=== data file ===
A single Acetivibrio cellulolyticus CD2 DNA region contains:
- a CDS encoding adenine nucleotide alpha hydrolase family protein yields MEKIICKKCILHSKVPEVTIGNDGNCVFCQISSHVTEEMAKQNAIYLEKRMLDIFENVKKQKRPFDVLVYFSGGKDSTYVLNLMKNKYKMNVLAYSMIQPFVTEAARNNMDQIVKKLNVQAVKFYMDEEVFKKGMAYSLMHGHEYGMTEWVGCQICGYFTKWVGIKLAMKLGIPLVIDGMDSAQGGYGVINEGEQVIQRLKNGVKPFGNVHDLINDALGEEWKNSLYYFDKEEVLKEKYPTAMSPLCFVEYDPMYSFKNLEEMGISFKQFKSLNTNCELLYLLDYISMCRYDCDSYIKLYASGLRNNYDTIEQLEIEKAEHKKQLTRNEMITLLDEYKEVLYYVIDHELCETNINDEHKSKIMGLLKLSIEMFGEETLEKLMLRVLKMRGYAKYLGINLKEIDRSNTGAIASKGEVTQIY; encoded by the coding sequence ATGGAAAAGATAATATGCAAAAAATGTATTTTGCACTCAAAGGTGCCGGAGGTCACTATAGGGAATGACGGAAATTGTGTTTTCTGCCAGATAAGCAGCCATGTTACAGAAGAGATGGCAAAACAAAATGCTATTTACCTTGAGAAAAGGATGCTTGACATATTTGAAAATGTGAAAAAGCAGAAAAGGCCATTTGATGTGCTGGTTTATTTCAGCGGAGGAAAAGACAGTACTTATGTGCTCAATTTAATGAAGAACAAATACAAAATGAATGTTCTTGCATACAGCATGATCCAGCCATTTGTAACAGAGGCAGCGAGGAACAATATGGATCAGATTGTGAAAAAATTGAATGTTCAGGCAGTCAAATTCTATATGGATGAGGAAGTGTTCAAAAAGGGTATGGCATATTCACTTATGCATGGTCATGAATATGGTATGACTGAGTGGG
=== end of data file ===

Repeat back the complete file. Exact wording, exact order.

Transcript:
A single Acetivibrio cellulolyticus CD2 DNA region contains:
- a CDS encoding adenine nucleotide alpha hydrolase family protein yields MEKIICKKCILHSKVPEVTIGNDGNCVFCQISSHVTEEMAKQNAIYLEKRMLDIFENVKKQKRPFDVLVYFSGGKDSTYVLNLMKNKYKMNVLAYSMIQPFVTEAARNNMDQIVKKLNVQAVKFYMDEEVFKKGMAYSLMHGHEYGMTEWVGCQICGYFTKWVGIKLAMKLGIPLVIDGMDSAQGGYGVINEGEQVIQRLKNGVKPFGNVHDLINDALGEEWKNSLYYFDKEEVLKEKYPTAMSPLCFVEYDPMYSFKNLEEMGISFKQFKSLNTNCELLYLLDYISMCRYDCDSYIKLYASGLRNNYDTIEQLEIEKAEHKKQLTRNEMITLLDEYKEVLYYVIDHELCETNINDEHKSKIMGLLKLSIEMFGEETLEKLMLRVLKMRGYAKYLGINLKEIDRSNTGAIASKGEVTQIY; encoded by the coding sequence ATGGAAAAGATAATATGCAAAAAATGTATTTTGCACTCAAAGGTGCCGGAGGTCACTATAGGGAATGACGGAAATTGTGTTTTCTGCCAGATAAGCAGCCATGTTACAGAAGAGATGGCAAAACAAAATGCTATTTACCTTGAGAAAAGGATGCTTGACATATTTGAAAATGTGAAAAAGCAGAAAAGGCCATTTGATGTGCTGGTTTATTTCAGCGGAGGAAAAGACAGTACTTATGTGCTCAATTTAATGAAGAACAAATACAAAATGAATGTTCTTGCATACAGCATGATCCAGCCATTTGTAACAGAGGCAGCGAGGAACAATATGGATCAGATTGTGAAAAAATTGAATGTTCAGGCAGTCAAATTCTATATGGATGAGGAAGTGTTCAAAAAGGGTATGGCATATTCACTTATGCATGGTCATGAATATGGTATGACTGAGTGGG